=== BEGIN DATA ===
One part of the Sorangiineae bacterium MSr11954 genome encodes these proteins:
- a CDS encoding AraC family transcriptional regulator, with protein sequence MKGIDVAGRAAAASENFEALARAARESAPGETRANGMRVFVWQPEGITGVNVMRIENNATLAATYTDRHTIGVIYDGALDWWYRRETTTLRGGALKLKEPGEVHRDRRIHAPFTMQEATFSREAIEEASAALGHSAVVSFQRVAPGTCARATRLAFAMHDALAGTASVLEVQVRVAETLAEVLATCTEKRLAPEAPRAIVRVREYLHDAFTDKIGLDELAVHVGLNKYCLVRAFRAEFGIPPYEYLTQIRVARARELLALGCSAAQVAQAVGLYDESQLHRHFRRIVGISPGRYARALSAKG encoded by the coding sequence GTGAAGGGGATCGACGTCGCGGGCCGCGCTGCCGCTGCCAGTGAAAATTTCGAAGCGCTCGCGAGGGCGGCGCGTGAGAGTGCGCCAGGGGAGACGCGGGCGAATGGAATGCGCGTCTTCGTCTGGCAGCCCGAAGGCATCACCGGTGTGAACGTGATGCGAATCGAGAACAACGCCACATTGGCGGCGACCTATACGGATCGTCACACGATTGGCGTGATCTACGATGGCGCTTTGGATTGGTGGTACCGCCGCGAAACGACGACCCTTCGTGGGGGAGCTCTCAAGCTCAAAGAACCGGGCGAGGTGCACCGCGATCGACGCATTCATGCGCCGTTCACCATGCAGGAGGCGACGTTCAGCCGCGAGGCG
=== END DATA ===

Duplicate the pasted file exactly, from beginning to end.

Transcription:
One part of the Sorangiineae bacterium MSr11954 genome encodes these proteins:
- a CDS encoding AraC family transcriptional regulator, with protein sequence MKGIDVAGRAAAASENFEALARAARESAPGETRANGMRVFVWQPEGITGVNVMRIENNATLAATYTDRHTIGVIYDGALDWWYRRETTTLRGGALKLKEPGEVHRDRRIHAPFTMQEATFSREAIEEASAALGHSAVVSFQRVAPGTCARATRLAFAMHDALAGTASVLEVQVRVAETLAEVLATCTEKRLAPEAPRAIVRVREYLHDAFTDKIGLDELAVHVGLNKYCLVRAFRAEFGIPPYEYLTQIRVARARELLALGCSAAQVAQAVGLYDESQLHRHFRRIVGISPGRYARALSAKG encoded by the coding sequence GTGAAGGGGATCGACGTCGCGGGCCGCGCTGCCGCTGCCAGTGAAAATTTCGAAGCGCTCGCGAGGGCGGCGCGTGAGAGTGCGCCAGGGGAGACGCGGGCGAATGGAATGCGCGTCTTCGTCTGGCAGCCCGAAGGCATCACCGGTGTGAACGTGATGCGAATCGAGAACAACGCCACATTGGCGGCGACCTATACGGATCGTCACACGATTGGCGTGATCTACGATGGCGCTTTGGATTGGTGGTACCGCCGCGAAACGACGACCCTTCGTGGGGGAGCTCTCAAGCTCAAAGAACCGGGCGAGGTGCACCGCGATCGACGCATTCATGCGCCGTTCACCATGCAGGAGGCGACGTTCAGCCGCGAGGCG